With Mother and Daughter Apart, Emotional Baggage Begins

There are the books that pull you in and haunt you long after you’ve put them down, like Alice Sebold’s The Lovely Bones, and the ones you revisit again and again, like Harper Lee’s To Kill a Mockingbird.

Then there are those books for the time-crunched, people who enjoy reading but don’t have an extra hour in their day to read more than a few pages over a cup of coffee or before bed. This is where Meet Me at Emotional Baggage Claim “claims” its niche.

A successful mother-daughter writing team, Lisa Scottoline and Francesca Serritella are the Gilmore Girls of short stories, having previously co-written Best Friends, Occasional Enemies; My Nest Isn’t Empty, It Just Has More Closet Space; and Why My Third Husband Will Be a Dog.

In their fourth non-fiction book together, Meet Me at Emotional Baggage Claim consists of daily tales from mother and daughter, never more than a few pages per chapter—some simple, some serious, but always entertaining to the reader.

Young adult daughters will be able to identify with Seritella’s need for independence from her mother while living by herself in New York City, yet still remaining close to her, both personally and professionally. Middle-age mothers, meanwhile, empathize with Scottoline—a 55-year-old New York Times Best-Selling Author, twice divorced, caring for her elderly mother and trying to let go (and simultaneously hold onto!) her 25-year-old daughter.

Both women hit just the right notes of intelligence, self-depreciation, and hilarity in this resonating compilation of short stories. Their scenarios range from everything you can think of—and many things you couldn’t dream up— including an apartment robbery, to finding a fawn in the garage, prepping for bunion surgery, and Scottoline taking her 90-year-old mother to an R-rated movie with subtitles.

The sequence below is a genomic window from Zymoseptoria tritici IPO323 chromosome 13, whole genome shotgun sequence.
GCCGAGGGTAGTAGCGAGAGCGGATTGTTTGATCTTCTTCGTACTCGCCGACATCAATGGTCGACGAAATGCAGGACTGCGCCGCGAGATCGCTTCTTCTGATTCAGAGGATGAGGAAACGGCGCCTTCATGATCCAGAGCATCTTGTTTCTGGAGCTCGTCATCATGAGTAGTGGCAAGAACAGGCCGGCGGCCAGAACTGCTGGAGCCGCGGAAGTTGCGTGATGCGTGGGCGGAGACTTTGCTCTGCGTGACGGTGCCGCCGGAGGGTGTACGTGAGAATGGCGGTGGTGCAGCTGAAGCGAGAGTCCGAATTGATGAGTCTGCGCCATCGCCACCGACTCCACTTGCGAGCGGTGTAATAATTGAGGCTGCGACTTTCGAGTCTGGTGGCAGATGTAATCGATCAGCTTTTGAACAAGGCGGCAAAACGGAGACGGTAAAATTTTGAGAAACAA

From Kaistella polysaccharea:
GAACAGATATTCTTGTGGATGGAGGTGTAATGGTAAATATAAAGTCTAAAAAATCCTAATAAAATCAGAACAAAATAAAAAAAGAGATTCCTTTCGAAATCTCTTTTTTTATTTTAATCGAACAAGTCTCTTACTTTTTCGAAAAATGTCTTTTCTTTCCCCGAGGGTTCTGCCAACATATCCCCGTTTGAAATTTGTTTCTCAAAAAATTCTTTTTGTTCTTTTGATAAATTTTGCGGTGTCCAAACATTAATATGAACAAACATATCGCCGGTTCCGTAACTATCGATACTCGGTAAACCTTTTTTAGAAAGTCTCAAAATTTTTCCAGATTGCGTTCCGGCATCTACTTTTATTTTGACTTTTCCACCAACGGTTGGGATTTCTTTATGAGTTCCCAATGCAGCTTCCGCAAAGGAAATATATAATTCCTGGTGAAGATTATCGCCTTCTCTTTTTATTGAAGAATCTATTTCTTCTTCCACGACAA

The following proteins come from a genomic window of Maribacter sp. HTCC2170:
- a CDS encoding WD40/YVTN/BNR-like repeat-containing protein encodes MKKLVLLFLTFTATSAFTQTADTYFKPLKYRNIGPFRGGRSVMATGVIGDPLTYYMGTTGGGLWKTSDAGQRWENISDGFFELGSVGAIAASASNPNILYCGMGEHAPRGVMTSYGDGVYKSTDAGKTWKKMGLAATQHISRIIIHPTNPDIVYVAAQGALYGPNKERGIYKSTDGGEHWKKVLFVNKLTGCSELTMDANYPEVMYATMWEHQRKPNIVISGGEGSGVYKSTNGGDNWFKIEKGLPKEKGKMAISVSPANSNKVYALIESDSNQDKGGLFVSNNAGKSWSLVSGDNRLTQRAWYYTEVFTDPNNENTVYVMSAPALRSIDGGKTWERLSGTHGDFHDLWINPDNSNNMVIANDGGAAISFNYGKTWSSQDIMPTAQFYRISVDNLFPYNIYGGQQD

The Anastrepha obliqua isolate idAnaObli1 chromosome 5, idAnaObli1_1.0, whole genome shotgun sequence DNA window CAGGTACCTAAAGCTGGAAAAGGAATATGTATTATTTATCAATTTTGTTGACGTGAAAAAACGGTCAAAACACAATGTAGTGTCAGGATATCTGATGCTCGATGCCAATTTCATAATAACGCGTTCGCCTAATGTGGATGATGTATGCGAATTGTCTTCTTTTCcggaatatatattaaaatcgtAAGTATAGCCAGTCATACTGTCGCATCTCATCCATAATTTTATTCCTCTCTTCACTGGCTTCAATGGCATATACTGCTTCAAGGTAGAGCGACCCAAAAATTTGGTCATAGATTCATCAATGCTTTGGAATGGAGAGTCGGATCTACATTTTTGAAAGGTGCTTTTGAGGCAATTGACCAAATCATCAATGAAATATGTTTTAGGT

There’s also a delightful intimacy with these stories. When repeatedly reading about “Thing One” and “Thing Two,” we know we’re not  missing part of a grocery list, but are instead in on the short-hand reference to Scottoline’s two ex-husbands. And Seritella’s run-ins with a New York City flasher become so frequent that, like her, we start believing she really does live in “the smallest big city in the world.”

Amidst these seemingly disparate stories is the overlying importance of family, the guilt and worry that occurs when you’re apart from loved ones, and specifically how distance can affect the bond between mothers and daughters rings throughout. What you learn from them, how it’s used in your daily life, and what lessons pass between generations is key—mostly good, some bad, and ultimately being able to grow into your own person, no matter what age you are in life.

Meet Me at Emotional Baggage Claim makes a great stocking stuffer for your mother, daughter or best friend who loves to read, but simply doesn’t have the time to finish a book. With each chapter like a mini-book, it’s a leisurely read sure to bring your spirits up while you eagerly anticipate the next anecdote of witty amusements.

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